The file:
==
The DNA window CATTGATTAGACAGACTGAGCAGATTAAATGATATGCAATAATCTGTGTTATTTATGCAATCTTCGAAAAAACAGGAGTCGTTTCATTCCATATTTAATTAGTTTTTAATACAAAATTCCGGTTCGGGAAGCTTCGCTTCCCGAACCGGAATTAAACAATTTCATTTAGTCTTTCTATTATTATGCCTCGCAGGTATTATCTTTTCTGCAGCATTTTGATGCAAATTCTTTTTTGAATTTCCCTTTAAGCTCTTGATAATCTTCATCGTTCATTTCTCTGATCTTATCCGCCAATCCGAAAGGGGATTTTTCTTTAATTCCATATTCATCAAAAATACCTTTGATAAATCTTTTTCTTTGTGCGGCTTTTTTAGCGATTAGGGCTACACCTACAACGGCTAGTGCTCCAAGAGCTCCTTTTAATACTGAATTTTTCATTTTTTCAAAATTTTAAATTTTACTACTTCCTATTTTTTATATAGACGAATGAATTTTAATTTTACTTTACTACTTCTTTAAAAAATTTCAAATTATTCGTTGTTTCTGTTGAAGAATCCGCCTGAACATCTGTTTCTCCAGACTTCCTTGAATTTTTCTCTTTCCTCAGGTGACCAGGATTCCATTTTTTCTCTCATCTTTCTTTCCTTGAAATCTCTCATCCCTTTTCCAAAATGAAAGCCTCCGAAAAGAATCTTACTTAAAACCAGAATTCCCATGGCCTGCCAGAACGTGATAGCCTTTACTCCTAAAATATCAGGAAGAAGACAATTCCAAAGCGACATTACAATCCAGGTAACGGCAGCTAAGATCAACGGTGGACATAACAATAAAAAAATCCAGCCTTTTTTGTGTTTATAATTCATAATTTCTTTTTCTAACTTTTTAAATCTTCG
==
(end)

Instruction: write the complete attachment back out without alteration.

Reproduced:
The DNA window CATTGATTAGACAGACTGAGCAGATTAAATGATATGCAATAATCTGTGTTATTTATGCAATCTTCGAAAAAACAGGAGTCGTTTCATTCCATATTTAATTAGTTTTTAATACAAAATTCCGGTTCGGGAAGCTTCGCTTCCCGAACCGGAATTAAACAATTTCATTTAGTCTTTCTATTATTATGCCTCGCAGGTATTATCTTTTCTGCAGCATTTTGATGCAAATTCTTTTTTGAATTTCCCTTTAAGCTCTTGATAATCTTCATCGTTCATTTCTCTGATCTTATCCGCCAATCCGAAAGGGGATTTTTCTTTAATTCCATATTCATCAAAAATACCTTTGATAAATCTTTTTCTTTGTGCGGCTTTTTTAGCGATTAGGGCTACACCTACAACGGCTAGTGCTCCAAGAGCTCCTTTTAATACTGAATTTTTCATTTTTTCAAAATTTTAAATTTTACTACTTCCTATTTTTTATATAGACGAATGAATTTTAATTTTACTTTACTACTTCTTTAAAAAATTTCAAATTATTCGTTGTTTCTGTTGAAGAATCCGCCTGAACATCTGTTTCTCCAGACTTCCTTGAATTTTTCTCTTTCCTCAGGTGACCAGGATTCCATTTTTTCTCTCATCTTTCTTTCCTTGAAATCTCTCATCCCTTTTCCAAAATGAAAGCCTCCGAAAAGAATCTTACTTAAAACCAGAATTCCCATGGCCTGCCAGAACGTGATAGCCTTTACTCCTAAAATATCAGGAAGAAGACAATTCCAAAGCGACATTACAATCCAGGTAACGGCAGCTAAGATCAACGGTGGACATAACAATAAAAAAATCCAGCCTTTTTTGTGTTTATAATTCATAATTTCTTTTTCTAACTTTTTAAATCTTCG